Understanding Inflammatory Bowel Disease By Dr Chok Aik Yong

IBS Dr Chok Aik Yong

This article delves into the complexities of Inflammatory Bowel Disease (IBD), a condition marked by prolonged digestive tract inflammation, heightening the risk of colorectal cancer.  We get the expert recommendation of Dr Chok Aik Yong, Medical Director at Aelius Surgical Centre, Mount Elizabeth Orchard, Singapore.

What is Inflammatory Bowel Disease

Inflammatory bowel disease (IBD) is characterised by chronic inflammation of the digestive tract, resulting in damage to the digestive tract, impairing its function, and potentially leading to further complications. For instance, patients who have had IBD for many years are 5 to 17% (13%) more likely to develop colorectal cancer [1], with the risk increasing with age and duration of inflammation.

The two common types of IBD are Crohn’s disease and ulcerative colitis. Crohn’s disease can affect anywhere along the digestive tract from the mouth to the anus [2], with commonly affected areas being (i) the ileocaecal region- the last part of the small intestine leading to the colon, and (ii) the perianal region- the area around the anus. Inflammation seen in Crohn’s disease involves all layers of the bowel, occasionally leading to complications such as perforation and stricture formation, causing symptoms such as abdominal pain, vomiting and fever. Ulcerative colitis predominantly affects the rectum and colon. In some cases, the entire colon may be affected by chronic inflammation, causing ulcers to develop along the inner lining of the colon [2].

While the incidence and prevalence of IBD in Asia have been relatively lower compared to Western countries, the number of cases has been rising in the last decade [3]. The National University Hospital in Singapore (NUHS) reports a striking eight-fold increase in IBD patients, from below 50 in 2013 to close to 400 cases in 2018 [4]. The incidence of ulcerative colitis has also risen in the past 10 to 20 years, possibly contributed by changing diets [4].

Understanding the risk factors

IBD is most frequently diagnosed at two age peaks; between 20 to 30 years old, and in the 50s and 60s [5, 6].

IBD patients often experience adverse effects on food digestion and nutrient absorption due to chronic inflammation and complications, leading to malabsorption and malnutrition. The balance of good and bad bacteria in the colon may impact the course of the disease, and diet also plays a vital role in maintaining the balance of microorganisms in the gut. A diet high in protein has been linked to a 3.3-fold increase in risk of developing IBD [7].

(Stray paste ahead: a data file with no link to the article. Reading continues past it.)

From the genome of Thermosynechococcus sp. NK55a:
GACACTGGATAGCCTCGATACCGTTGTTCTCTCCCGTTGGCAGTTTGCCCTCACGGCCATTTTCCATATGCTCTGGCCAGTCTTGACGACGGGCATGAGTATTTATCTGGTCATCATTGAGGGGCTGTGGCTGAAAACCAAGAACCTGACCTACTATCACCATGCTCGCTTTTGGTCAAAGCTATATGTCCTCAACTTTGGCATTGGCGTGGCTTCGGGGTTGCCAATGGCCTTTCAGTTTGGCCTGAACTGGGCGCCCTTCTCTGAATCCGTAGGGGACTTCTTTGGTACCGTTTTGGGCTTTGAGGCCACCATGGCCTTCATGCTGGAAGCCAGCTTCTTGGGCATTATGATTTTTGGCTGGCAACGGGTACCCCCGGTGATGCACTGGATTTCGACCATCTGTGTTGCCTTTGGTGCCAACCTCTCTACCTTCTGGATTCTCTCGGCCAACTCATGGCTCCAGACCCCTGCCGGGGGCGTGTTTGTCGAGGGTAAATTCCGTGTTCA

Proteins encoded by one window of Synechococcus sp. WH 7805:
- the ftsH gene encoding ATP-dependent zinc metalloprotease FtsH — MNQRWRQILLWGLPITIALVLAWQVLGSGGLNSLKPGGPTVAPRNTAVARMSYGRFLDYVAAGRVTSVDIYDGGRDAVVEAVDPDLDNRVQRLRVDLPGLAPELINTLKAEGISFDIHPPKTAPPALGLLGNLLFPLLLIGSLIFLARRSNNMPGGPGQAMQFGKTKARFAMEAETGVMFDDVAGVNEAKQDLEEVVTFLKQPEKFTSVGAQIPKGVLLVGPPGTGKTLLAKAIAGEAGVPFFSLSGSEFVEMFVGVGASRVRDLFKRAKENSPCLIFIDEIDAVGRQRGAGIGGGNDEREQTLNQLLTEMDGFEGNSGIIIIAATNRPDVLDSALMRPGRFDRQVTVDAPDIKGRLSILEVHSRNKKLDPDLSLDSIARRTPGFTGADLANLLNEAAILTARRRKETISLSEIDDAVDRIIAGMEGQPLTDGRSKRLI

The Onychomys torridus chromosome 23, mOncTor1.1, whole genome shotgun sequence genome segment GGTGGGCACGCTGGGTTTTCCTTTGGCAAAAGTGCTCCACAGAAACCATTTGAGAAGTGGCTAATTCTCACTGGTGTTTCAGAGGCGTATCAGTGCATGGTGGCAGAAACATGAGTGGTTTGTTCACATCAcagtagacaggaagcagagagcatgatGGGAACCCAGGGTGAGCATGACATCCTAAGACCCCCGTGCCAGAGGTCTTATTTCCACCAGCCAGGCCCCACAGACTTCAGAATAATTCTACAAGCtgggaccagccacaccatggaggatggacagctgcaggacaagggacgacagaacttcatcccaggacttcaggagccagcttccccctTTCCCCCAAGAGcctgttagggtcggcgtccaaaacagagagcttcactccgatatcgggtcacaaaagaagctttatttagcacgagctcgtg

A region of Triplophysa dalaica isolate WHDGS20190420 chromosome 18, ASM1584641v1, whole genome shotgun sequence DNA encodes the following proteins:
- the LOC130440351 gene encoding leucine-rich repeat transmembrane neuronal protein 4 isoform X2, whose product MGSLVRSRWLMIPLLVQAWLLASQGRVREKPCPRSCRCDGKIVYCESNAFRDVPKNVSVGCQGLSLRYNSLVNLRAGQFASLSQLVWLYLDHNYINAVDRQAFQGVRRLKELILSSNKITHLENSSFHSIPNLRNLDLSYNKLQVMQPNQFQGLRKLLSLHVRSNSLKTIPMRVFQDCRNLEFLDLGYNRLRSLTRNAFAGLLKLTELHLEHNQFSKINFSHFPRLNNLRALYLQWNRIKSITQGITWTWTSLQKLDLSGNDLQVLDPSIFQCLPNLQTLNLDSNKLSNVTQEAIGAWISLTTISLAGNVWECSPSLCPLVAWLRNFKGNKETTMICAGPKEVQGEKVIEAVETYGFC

IBD is also more commonly diagnosed in males, especially among Asians and smokers [5]. Familial predisposition is a risk factor as well; those who have a family member who has had IBD have an increased risk of developing the disease [8].

Recognising the symptoms

Symptoms of the disease depend on the part of the digestive tract affected and the severity of the inflammation. Patients who have very mild inflammation of the colon can report little to no abdominal pain and may have occasional diarrhoea, or a small amount of blood seen in their stools. If the inflammation is severe, patients experience more intense and persistent abdominal pain, often accompanied by fever, as well as frequent diarrhoea. As the inflammatory process is chronic, the symptoms may fluctuate over time [2].

The most common symptoms of IBD are fever, anaemia, and growth retardation in young adults [9]. Patients with Crohn’s disease commonly experience abdominal pain, diarrhoea, general exhaustion or fatigue, and weight loss. Bloody diarrhoea, abdominal pain, and prolonged/ ongoing fatigue are common symptoms of ulcerative colitis.

Some patients manifest symptoms in other areas of the body apart from the intestine, also called extra-intestinal manifestations. These include red and tender bumps on the skin, joint diseases such as arthritis, and eye inflammation. IBD has also been known to be associated with complications in other organs, such as gallstones (gallbladder) and primary sclerosing cholangitis (liver) [10].

Managing and treating IBD

Due to the complex nature of the disease, we usually recommend a multidisciplinary approach to manage the disease, involving gastroenterologists, colorectal surgeons, pharmacists, specialised stoma nurses, nutritionists, and dietitians.

During acute flare-ups of IBD, doctors usually recommend bowel rest. In some cases, doctors may recommend Total Parenteral Nutrition (TPN), where they administer nutrition intravenously to meet the body’s caloric requirements. Refined and processed carbohydrates, as well as sweetened beverages, can worsen the inflammation. In contrast, high-fibre complex carbohydrates, as seen in fruit and vegetables, have been shown to have a positive impact on IBD [7].